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CAPE TOWN — How much of Eskom’s smelly detritus will have been swept from its’ front stoep by June next year, the date Public Enterprises Minister Lynne Brown has given for a new corrupt-free start, is anyone’s guess. It’s pretty easy to join the dots between corruptly-siphoned billions and the harsh tariff hike requests, which the national energy regulator is only allowing a quarter of. Like the court-ordered removal of Shaun “the Sheep Abrahams” as director of the NPA, I’d rather put my money on civil legal applications than official probes. Suspended Eskom CEO, Matshela Koko, has just been cleared of six internal charges regarding the awarding of a tender by a division he headed, to a business in which his step-daughter owned shares. Granted, his role in awarding a R1.6 billion contract to McKinsey and the Gupta-linked Trillian was not part of this probe. So, it’s Brown’s probes versus those by the Helen Suzman Foundation and Sygnia CEO, Magda Wierzycka, who have filed a civil claim asking to have billions siphoned off from Eskom returned. The civil legal applicant duo is also suing President Zuma and 74 others including the Gupta family, former Eskom CEO Brian Molefe, Lynne Brown, Mosebenzi Zwane, Duduzane Zuma and Anoj Singh. Rock on civil society, rock on. This story is published courtesy of Daily Maverick. – Chris Bateman
By Marianne Thamm
Before Brown’s scheduled address at Eskom’s headquarters in Johannesburg on Friday, rumours circulated that suspended acting CEO, Matshela Koko, who had just been cleared in a disciplinary hearing, would be joining the minister at a press conference and that he would be put forward as her choice for new CEO.
Instead current acting CEO, Sean Maritz, accompanied Brown, who said she had not yet been informed of the decision by Advocate Mzungulu Mthombeni, who chaired Koko’s disciplinary hearing. Eskom Chair, Zethembe Khoza, also said the decision on Koko would still have to make its way through a board process before an outcome would be announced.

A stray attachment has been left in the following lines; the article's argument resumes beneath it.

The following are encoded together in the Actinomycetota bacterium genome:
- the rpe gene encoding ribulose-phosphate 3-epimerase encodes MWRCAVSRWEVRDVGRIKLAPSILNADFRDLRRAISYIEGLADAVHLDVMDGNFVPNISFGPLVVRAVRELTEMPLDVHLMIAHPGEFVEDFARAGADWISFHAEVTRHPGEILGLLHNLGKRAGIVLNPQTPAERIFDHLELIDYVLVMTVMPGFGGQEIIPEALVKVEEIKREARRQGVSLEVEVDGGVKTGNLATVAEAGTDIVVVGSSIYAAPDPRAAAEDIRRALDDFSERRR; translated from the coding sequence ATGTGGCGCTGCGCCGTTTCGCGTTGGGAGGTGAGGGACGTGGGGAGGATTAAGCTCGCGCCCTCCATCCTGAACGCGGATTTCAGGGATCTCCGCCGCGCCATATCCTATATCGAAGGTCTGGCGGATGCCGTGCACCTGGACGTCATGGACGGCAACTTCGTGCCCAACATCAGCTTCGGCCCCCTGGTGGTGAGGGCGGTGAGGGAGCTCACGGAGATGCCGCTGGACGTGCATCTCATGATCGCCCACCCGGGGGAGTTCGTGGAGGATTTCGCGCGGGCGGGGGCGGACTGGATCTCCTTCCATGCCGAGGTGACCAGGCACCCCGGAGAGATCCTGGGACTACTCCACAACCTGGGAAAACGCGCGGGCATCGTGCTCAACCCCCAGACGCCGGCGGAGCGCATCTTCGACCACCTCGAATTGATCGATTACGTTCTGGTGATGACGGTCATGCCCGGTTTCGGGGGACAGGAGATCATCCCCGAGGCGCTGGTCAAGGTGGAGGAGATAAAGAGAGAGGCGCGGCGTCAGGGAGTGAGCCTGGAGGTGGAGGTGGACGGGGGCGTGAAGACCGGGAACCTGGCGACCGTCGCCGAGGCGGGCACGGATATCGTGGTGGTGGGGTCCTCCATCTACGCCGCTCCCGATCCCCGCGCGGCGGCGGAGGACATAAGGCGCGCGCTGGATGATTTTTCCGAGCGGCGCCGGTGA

Koko was cleared on six charges related to the awarding of a tender, by a division he headed, to a business in which his step-daughter owned shares. Allegations that Koko had played a pivotal role in awarding a R1.6 billion contract to McKinsey and the Gupta-linked Trillian were not part of this specific disciplinary. These are issues being probed in a separate investigation.
Meanwhile the National Energy Regulator of South Africa (NERSA) on Friday announced that it had approved Eskom’s allowable revenue of R190.348 billion for the 2018/19 financial year.
“The approved reliable revenue of R190.348bn will result in an average percentage price increase of 5.23 percent. Eskom had applied for a total allowable revenue of R219.514 billion which translated in to a 19.9 percent average increase.”
The energy regulator said it had followed due regulatory processes in considering Eskom’s revenue application. A total of 23,000 written comments had been received from stakeholders, consisting of comments from private individuals, small users, intensive energy users, non-governmental organisations and environmental activists. NERSA also conducted public hearings in eight provinces and a total of 96 oral presentations were made.
On 8 December, Brown officially introduced the new Eskom board. It comprises Khoza, Dr Pat Naidoo, Dr Giovanni Leonardi, Dr Pulane Molokane, Simphiwe Dingaan, Dr Banothile Makhubla, Sathiaseelan Gounden and new members Professors Malegapuru Makgoba and Tshepo Mongalo.
On Friday, Brown warned board members that they, unlike those who served on the boards of private companies, would be regarded with “suspicion and mistrust”.
“They make accounting mistakes while you are susceptible to corruption, capture, greed, and malice. Who they associate with is inconsequential. They call it lobbying. You must be careful who you play golf with because it will be used as evidence against you,” said Brown.
She added that several strong candidates had been identified to join the board and that these individuals “with appropriate expertise from the business sector” would join the board shortly.
“By the time we convene Eskom’s annual AGM in June 2018, we will have ensured that investigative and disciplinary processes into alleged malfeasance involving some of Eskom’s senior members have been completed, and the company will be fully equipped to execute its mandate under a new chairperson,” said Brown.
On Thursday the Helen Suzman Foundation and Sygnia CEO, Magda Wierzycka, filed an civil claim at the North Gauteng High Court seeking to have billions siphoned off from Eskom returned. HSF and Wierzycka were also suing President Zuma as well as 74 others including the Gupta family, former Eskom CEO Brian Molefe, Lynne Brown, Mosebenzi Zwane, Duduzane Zuma and Anoj Singh.
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